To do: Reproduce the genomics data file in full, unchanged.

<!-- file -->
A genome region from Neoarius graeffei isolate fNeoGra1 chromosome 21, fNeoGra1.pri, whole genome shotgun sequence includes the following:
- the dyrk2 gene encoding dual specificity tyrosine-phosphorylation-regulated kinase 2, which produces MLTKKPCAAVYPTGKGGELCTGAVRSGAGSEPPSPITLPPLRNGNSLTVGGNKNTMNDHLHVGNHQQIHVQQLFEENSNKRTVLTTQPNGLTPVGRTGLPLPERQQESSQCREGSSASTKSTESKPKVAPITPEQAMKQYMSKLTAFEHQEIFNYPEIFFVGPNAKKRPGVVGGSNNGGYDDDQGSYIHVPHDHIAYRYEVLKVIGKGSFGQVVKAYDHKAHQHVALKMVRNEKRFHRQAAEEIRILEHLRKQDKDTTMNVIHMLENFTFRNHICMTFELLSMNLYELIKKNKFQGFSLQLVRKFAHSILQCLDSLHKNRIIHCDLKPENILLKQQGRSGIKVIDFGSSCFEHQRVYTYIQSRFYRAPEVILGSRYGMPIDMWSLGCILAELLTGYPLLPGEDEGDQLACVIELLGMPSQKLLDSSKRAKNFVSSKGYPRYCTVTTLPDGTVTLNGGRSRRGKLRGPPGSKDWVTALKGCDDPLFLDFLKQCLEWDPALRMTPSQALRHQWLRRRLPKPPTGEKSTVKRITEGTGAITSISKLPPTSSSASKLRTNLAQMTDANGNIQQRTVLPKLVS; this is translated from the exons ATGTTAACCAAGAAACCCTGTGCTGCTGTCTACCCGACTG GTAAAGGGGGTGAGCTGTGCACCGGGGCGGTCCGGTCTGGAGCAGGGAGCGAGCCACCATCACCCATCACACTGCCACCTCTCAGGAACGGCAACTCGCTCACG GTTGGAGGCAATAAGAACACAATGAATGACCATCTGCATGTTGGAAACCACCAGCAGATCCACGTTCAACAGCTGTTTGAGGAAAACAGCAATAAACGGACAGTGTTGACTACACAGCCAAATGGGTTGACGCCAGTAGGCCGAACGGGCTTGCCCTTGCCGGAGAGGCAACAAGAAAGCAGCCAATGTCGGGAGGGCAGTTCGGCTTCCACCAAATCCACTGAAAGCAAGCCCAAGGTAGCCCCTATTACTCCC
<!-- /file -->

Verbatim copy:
A genome region from Neoarius graeffei isolate fNeoGra1 chromosome 21, fNeoGra1.pri, whole genome shotgun sequence includes the following:
- the dyrk2 gene encoding dual specificity tyrosine-phosphorylation-regulated kinase 2, which produces MLTKKPCAAVYPTGKGGELCTGAVRSGAGSEPPSPITLPPLRNGNSLTVGGNKNTMNDHLHVGNHQQIHVQQLFEENSNKRTVLTTQPNGLTPVGRTGLPLPERQQESSQCREGSSASTKSTESKPKVAPITPEQAMKQYMSKLTAFEHQEIFNYPEIFFVGPNAKKRPGVVGGSNNGGYDDDQGSYIHVPHDHIAYRYEVLKVIGKGSFGQVVKAYDHKAHQHVALKMVRNEKRFHRQAAEEIRILEHLRKQDKDTTMNVIHMLENFTFRNHICMTFELLSMNLYELIKKNKFQGFSLQLVRKFAHSILQCLDSLHKNRIIHCDLKPENILLKQQGRSGIKVIDFGSSCFEHQRVYTYIQSRFYRAPEVILGSRYGMPIDMWSLGCILAELLTGYPLLPGEDEGDQLACVIELLGMPSQKLLDSSKRAKNFVSSKGYPRYCTVTTLPDGTVTLNGGRSRRGKLRGPPGSKDWVTALKGCDDPLFLDFLKQCLEWDPALRMTPSQALRHQWLRRRLPKPPTGEKSTVKRITEGTGAITSISKLPPTSSSASKLRTNLAQMTDANGNIQQRTVLPKLVS; this is translated from the exons ATGTTAACCAAGAAACCCTGTGCTGCTGTCTACCCGACTG GTAAAGGGGGTGAGCTGTGCACCGGGGCGGTCCGGTCTGGAGCAGGGAGCGAGCCACCATCACCCATCACACTGCCACCTCTCAGGAACGGCAACTCGCTCACG GTTGGAGGCAATAAGAACACAATGAATGACCATCTGCATGTTGGAAACCACCAGCAGATCCACGTTCAACAGCTGTTTGAGGAAAACAGCAATAAACGGACAGTGTTGACTACACAGCCAAATGGGTTGACGCCAGTAGGCCGAACGGGCTTGCCCTTGCCGGAGAGGCAACAAGAAAGCAGCCAATGTCGGGAGGGCAGTTCGGCTTCCACCAAATCCACTGAAAGCAAGCCCAAGGTAGCCCCTATTACTCCC